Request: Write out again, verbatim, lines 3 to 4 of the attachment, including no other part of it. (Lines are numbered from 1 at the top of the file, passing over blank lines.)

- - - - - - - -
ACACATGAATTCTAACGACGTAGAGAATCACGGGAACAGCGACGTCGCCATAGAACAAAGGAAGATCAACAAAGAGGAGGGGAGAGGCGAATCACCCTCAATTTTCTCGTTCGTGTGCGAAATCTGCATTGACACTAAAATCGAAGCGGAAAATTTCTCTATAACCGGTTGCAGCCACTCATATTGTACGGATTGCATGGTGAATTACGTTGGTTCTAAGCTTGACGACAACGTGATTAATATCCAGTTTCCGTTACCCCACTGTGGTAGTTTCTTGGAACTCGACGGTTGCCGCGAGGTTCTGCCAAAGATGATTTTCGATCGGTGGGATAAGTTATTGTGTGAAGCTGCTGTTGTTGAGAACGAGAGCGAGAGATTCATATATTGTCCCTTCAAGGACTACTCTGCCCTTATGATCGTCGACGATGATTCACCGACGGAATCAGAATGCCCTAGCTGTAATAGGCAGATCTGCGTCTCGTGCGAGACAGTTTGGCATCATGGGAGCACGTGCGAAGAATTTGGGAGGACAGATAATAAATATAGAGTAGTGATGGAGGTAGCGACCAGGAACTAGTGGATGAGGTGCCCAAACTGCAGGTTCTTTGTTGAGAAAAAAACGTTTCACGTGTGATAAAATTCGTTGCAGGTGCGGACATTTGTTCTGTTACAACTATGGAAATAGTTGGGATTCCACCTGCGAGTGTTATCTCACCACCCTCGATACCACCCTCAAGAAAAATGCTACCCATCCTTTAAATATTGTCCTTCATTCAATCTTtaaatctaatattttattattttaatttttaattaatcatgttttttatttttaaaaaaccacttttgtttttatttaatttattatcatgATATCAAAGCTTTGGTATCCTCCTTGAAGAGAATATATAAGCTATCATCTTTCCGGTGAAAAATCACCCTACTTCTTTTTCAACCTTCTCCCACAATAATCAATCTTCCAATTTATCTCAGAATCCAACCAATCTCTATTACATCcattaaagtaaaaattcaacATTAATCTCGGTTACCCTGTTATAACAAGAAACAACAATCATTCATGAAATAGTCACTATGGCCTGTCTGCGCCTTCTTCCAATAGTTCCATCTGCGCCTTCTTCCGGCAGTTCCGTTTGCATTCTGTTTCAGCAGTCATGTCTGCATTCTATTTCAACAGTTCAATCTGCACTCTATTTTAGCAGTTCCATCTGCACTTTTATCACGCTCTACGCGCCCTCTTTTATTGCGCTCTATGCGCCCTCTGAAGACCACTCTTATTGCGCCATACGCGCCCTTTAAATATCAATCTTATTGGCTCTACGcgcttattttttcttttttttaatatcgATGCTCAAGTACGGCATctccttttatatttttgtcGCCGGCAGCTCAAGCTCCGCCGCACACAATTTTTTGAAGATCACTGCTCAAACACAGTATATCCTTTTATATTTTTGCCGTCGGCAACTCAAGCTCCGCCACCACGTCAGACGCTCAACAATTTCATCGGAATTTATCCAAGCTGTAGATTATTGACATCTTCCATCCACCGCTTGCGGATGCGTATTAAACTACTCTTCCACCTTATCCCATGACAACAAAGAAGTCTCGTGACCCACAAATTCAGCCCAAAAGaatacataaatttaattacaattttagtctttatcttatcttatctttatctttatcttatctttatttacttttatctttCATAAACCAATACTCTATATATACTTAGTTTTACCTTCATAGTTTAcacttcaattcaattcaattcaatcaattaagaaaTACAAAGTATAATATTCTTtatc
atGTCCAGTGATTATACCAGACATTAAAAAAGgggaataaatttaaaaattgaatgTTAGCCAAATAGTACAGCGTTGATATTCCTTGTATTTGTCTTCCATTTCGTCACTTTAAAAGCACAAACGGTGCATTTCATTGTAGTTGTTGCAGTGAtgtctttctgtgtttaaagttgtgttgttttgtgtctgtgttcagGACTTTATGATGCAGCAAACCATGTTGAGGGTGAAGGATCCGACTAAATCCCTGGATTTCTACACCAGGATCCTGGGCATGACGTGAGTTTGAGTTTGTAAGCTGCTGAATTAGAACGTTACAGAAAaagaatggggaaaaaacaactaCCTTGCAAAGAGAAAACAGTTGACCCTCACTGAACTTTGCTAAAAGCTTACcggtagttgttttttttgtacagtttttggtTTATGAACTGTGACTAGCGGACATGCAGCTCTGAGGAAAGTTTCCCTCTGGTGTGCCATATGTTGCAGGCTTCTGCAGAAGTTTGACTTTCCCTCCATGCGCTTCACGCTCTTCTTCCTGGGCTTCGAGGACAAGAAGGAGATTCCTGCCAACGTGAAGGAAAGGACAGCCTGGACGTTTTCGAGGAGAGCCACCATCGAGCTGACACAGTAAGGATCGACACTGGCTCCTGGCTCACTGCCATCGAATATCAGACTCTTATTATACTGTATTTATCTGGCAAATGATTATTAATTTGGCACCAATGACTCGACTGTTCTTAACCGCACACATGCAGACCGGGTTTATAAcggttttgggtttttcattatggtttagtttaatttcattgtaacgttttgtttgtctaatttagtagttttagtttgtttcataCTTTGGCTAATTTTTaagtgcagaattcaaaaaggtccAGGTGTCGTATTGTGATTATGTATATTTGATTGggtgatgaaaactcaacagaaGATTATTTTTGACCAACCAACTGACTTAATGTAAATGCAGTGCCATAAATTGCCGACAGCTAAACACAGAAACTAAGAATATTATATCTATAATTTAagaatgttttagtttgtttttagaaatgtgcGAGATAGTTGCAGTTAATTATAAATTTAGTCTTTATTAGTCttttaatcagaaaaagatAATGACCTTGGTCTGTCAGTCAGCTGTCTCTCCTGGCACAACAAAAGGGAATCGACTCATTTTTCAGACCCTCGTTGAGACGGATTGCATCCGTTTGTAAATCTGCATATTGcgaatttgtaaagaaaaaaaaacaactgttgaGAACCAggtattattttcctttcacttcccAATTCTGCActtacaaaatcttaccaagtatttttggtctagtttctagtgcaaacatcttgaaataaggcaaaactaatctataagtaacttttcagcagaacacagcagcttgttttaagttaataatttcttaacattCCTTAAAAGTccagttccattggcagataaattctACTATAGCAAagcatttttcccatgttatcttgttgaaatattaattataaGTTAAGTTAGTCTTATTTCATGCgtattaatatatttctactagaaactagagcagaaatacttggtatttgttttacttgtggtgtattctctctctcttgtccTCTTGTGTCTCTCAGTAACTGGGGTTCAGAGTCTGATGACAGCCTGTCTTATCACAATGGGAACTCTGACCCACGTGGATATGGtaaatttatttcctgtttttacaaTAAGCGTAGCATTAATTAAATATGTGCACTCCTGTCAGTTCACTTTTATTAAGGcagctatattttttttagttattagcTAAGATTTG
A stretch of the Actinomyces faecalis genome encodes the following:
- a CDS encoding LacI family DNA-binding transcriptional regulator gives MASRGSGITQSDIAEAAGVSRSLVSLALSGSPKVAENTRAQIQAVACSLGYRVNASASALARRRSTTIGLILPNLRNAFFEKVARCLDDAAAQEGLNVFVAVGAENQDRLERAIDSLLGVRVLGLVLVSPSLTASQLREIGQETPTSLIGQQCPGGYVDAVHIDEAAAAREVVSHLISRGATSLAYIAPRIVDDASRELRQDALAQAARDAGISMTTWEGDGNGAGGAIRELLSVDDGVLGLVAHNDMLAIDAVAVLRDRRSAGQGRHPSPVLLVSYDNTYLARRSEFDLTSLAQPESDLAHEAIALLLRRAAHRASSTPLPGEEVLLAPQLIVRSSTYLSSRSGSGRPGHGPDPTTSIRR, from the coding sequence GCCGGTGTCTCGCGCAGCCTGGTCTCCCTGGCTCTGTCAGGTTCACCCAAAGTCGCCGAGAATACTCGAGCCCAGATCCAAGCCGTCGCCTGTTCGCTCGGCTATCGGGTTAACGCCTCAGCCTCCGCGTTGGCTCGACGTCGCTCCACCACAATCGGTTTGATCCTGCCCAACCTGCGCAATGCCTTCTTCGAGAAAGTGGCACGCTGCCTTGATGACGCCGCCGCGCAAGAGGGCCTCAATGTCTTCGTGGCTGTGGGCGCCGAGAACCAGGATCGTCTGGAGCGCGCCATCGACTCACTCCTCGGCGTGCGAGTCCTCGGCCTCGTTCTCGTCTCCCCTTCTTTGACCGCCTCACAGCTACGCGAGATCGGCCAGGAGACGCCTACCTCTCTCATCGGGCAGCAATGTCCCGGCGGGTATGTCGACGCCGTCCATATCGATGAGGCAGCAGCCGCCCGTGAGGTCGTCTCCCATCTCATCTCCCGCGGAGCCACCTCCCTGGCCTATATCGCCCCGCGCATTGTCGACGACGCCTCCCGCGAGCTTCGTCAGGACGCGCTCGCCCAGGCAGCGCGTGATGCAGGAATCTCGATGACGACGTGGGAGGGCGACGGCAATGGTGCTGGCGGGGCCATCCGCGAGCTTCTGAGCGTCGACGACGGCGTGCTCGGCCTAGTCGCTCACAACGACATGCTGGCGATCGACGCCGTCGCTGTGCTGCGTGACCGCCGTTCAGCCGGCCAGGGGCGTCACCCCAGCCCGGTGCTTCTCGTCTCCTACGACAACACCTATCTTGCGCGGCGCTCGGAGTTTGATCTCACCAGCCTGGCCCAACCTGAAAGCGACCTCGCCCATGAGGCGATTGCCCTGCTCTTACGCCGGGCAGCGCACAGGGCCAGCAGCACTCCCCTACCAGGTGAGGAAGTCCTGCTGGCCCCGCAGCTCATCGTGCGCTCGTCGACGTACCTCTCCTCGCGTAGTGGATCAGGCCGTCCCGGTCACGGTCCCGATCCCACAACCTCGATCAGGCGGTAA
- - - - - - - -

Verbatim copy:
A stretch of the Actinomyces faecalis genome encodes the following:
- a CDS encoding LacI family DNA-binding transcriptional regulator gives MASRGSGITQSDIAEAAGVSRSLVSLALSGSPKVAENTRAQIQAVACSLGYRVNASASALARRRSTTIGLILPNLRNAFFEKVARCLDDAAAQEGLNVFVAVGAENQDRLERAIDSLLGVRVLGLVLVSPSLTASQLREIGQETPTSLIGQQCPGGYVDAVHIDEAAAAREVVSHLISRGATSLAYIAPRIVDDASRELRQDALAQAARDAGISMTTWEGDGNGAGGAIRELLSVDDGVLGLVAHNDMLAIDAVAVLRDRRSAGQGRHPSPVLLVSYDNTYLARRSEFDLTSLAQPESDLAHEAIALLLRRAAHRASSTPLPGEEVLLAPQLIVRSSTYLSSRSGSGRPGHGPDPTTSIRR, from the coding sequence GCCGGTGTCTCGCGCAGCCTGGTCTCCCTGGCTCTGTCAGGTTCACCCAAAGTCGCCGAGAATACTCGAGCCCAGATCCAAGCCGTCGCCTGTTCGCTCGGCTATCGGGTTAACGCCTCAGCCTCCGCGTTGGCTCGACGTCGCTCCACCACAATCGGTTTGATCCTGCCCAACCTGCGCAATGCCTTCTTCGAGAAAGTGGCACGCTGCCTTGATGACGCCGCCGCGCAAGAGGGCCTCAATGTCTTCGTGGCTGTGGGCGCCGAGAACCAGGATCGTCTGGAGCGCGCCATCGACTCACTCCTCGGCGTGCGAGTCCTCGGCCTCGTTCTCGTCTCCCCTTCTTTGACCGCCTCACAGCTACGCGAGATCGGCCAGGAGACGCCTACCTCTCTCATCGGGCAGCAATGTCCCGGCGGGTATGTCGACGCCGTCCATATCGATGAGGCAGCAGCCGCCCGTGAGGTCGTCTCCCATCTCATCTCCCGCGGAGCCACCTCCCTGGCCTATATCGCCCCGCGCATTGTCGACGACGCCTCCCGCGAGCTTCGTCAGGACGCGCTCGCCCAGGCAGCGCGTGATGCAGGAATCTCGATGACGACGTGGGAGGGCGACGGCAATGGTGCTGGCGGGGCCATCCGCGAGCTTCTGAGCGTCGACGACGGCGTGCTCGGCCTAGTCGCTCACAACGACATGCTGGCGATCGACGCCGTCGCTGTGCTGCGTGACCGCCGTTCAGCCGGCCAGGGGCGTCACCCCAGCCCGGTGCTTCTCGTCTCCTACGACAACACCTATCTTGCGCGGCGCTCGGAGTTTGATCTCACCAGCCTGGCCCAACCTGAAAGCGACCTCGCCCATGAGGCGATTGCCCTGCTCTTACGCCGGGCAGCGCACAGGGCCAGCAGCACTCCCCTACCAGGTGAGGAAGTCCTGCTGGCCCCGCAGCTCATCGTGCGCTCGTCGACGTACCTCTCCTCGCGTAGTGGATCAGGCCGTCCCGGTCACGGTCCCGATCCCACAACCTCGATCAGGCGGTAA